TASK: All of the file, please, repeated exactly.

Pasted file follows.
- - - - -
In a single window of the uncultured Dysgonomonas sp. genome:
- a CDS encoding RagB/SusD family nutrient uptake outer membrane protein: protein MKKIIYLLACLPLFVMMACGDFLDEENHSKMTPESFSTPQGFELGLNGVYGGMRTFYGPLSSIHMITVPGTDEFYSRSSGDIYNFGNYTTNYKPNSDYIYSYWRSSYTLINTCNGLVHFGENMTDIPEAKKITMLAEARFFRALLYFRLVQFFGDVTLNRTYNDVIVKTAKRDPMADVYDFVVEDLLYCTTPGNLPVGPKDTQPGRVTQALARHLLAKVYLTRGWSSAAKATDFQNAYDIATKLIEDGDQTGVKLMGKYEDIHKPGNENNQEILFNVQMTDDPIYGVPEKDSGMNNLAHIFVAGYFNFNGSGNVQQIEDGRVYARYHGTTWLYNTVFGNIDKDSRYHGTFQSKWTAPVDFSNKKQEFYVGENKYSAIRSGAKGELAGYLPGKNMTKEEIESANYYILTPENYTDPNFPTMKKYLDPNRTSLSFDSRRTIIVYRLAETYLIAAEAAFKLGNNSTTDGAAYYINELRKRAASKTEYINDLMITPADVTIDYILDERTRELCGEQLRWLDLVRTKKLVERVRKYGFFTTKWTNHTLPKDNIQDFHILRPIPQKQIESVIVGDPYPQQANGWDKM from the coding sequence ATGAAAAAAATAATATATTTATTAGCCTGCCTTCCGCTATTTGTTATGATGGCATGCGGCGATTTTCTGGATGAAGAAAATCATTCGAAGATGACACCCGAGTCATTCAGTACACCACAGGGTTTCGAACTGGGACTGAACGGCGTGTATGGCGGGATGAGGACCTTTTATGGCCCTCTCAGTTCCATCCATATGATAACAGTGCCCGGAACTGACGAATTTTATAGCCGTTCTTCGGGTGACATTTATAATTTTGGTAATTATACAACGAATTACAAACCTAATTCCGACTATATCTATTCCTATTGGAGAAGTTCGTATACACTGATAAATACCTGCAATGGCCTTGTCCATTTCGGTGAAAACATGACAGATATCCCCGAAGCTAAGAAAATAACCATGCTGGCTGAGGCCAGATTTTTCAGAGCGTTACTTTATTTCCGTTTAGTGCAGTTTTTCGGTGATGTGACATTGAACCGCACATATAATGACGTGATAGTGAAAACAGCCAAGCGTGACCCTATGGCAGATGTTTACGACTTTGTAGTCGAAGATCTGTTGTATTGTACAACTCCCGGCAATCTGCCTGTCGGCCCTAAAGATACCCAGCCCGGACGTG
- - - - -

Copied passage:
In a single window of the uncultured Dysgonomonas sp. genome:
- a CDS encoding RagB/SusD family nutrient uptake outer membrane protein: protein MKKIIYLLACLPLFVMMACGDFLDEENHSKMTPESFSTPQGFELGLNGVYGGMRTFYGPLSSIHMITVPGTDEFYSRSSGDIYNFGNYTTNYKPNSDYIYSYWRSSYTLINTCNGLVHFGENMTDIPEAKKITMLAEARFFRALLYFRLVQFFGDVTLNRTYNDVIVKTAKRDPMADVYDFVVEDLLYCTTPGNLPVGPKDTQPGRVTQALARHLLAKVYLTRGWSSAAKATDFQNAYDIATKLIEDGDQTGVKLMGKYEDIHKPGNENNQEILFNVQMTDDPIYGVPEKDSGMNNLAHIFVAGYFNFNGSGNVQQIEDGRVYARYHGTTWLYNTVFGNIDKDSRYHGTFQSKWTAPVDFSNKKQEFYVGENKYSAIRSGAKGELAGYLPGKNMTKEEIESANYYILTPENYTDPNFPTMKKYLDPNRTSLSFDSRRTIIVYRLAETYLIAAEAAFKLGNNSTTDGAAYYINELRKRAASKTEYINDLMITPADVTIDYILDERTRELCGEQLRWLDLVRTKKLVERVRKYGFFTTKWTNHTLPKDNIQDFHILRPIPQKQIESVIVGDPYPQQANGWDKM from the coding sequence ATGAAAAAAATAATATATTTATTAGCCTGCCTTCCGCTATTTGTTATGATGGCATGCGGCGATTTTCTGGATGAAGAAAATCATTCGAAGATGACACCCGAGTCATTCAGTACACCACAGGGTTTCGAACTGGGACTGAACGGCGTGTATGGCGGGATGAGGACCTTTTATGGCCCTCTCAGTTCCATCCATATGATAACAGTGCCCGGAACTGACGAATTTTATAGCCGTTCTTCGGGTGACATTTATAATTTTGGTAATTATACAACGAATTACAAACCTAATTCCGACTATATCTATTCCTATTGGAGAAGTTCGTATACACTGATAAATACCTGCAATGGCCTTGTCCATTTCGGTGAAAACATGACAGATATCCCCGAAGCTAAGAAAATAACCATGCTGGCTGAGGCCAGATTTTTCAGAGCGTTACTTTATTTCCGTTTAGTGCAGTTTTTCGGTGATGTGACATTGAACCGCACATATAATGACGTGATAGTGAAAACAGCCAAGCGTGACCCTATGGCAGATGTTTACGACTTTGTAGTCGAAGATCTGTTGTATTGTACAACTCCCGGCAATCTGCCTGTCGGCCCTAAAGATACCCAGCCCGGACGTG